The book is equally, if not majority, short critiques of the films he watches. In the early days of his membership it feels at times like simply a long list of films without much story development which can be a little tiresome, especially for readers not familiar with the films, but as the book progresses we see more and more of Brian and the sections describing his responses to the films he watches tells us almost as much about him as the film. In the beginning he watches films with a fairly closed mind, too conscious of protecting himself from any kind of emotional hurt that might arise from the themes presented to him, but with time he becomes more open. He remains guarded of his own heart, developing techniques whereby he can be moved by a film but without relating it to his own life however closely it might align. He’s aware that he has missed out on many things in life, and has never engaged much in politics or religion. Film gives him the opportunity to explore new avenues and experience things he doubts he ever will in real life. He goes through a phase of watching sexual content, at first deeply uncomfortable but fascinated, never having had a romantic relationship and not expecting to. We see in his developing passion for cinema the way in which it opens his mind to new possibilities, and offers him the opportunity of companionship with others whose interest in each other goes little deeper than what they thought of the film they’ve just watched.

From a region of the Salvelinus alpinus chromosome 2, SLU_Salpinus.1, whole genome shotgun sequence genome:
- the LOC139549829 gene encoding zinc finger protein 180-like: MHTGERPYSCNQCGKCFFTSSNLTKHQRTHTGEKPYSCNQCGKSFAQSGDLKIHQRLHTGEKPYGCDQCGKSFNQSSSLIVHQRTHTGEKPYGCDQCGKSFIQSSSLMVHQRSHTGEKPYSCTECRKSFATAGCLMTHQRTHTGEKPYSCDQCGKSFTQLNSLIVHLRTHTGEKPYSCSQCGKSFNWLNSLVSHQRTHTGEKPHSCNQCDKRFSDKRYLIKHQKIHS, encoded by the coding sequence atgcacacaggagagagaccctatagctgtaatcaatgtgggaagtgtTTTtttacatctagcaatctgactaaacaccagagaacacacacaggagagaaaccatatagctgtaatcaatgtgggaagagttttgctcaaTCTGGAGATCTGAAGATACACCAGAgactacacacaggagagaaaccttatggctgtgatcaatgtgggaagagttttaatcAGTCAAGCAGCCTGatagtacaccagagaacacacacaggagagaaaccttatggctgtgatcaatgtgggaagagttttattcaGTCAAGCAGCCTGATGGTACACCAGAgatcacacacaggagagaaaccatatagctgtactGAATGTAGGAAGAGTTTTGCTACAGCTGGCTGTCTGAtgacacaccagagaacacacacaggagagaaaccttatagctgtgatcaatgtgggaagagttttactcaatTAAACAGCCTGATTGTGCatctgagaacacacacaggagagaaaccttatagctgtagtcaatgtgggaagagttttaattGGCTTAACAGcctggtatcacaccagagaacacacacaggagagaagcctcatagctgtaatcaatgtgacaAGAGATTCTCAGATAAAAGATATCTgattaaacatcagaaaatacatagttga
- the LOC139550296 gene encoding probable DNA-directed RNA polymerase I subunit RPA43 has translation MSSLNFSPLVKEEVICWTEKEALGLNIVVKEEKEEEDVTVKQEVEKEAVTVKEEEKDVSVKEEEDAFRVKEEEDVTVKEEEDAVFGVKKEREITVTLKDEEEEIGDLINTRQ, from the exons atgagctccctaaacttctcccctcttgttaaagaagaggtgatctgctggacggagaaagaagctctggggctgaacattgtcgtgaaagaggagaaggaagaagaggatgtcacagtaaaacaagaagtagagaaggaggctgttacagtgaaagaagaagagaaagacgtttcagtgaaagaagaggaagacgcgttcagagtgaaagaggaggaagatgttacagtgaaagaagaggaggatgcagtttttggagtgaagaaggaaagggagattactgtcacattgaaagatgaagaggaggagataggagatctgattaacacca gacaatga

From the first pages of the novel we get a real sense of Brian and his personality. Nothing particularly dramatic happens throughout the course of the book, and he does not suddenly become a spontaneous extrovert, but we witness the slow growth of someone who has spent many years alone, subtle changes that indicate he is willing to cautiously let people in a little more, to consider the world beyond his flat and office. The passage of time is not clearly noted, with no chapter breaks it is a continuous piece of prose in which you are only aware that time has moved on significantly by mention of global events or his imminent retirement. It can be somewhat disorienting to realise that decades have passed since you last noted the time frame of the book, which is reflective of life, time slipping by largely unannounced. His retirement is a big moment for him, a possible point of crisis as his routine will be irretrievably changed. Similarly, medical changes that come with age prove a challenge, but he finds ways to adapt, and retirement proves an opportunity to indulge his interests further.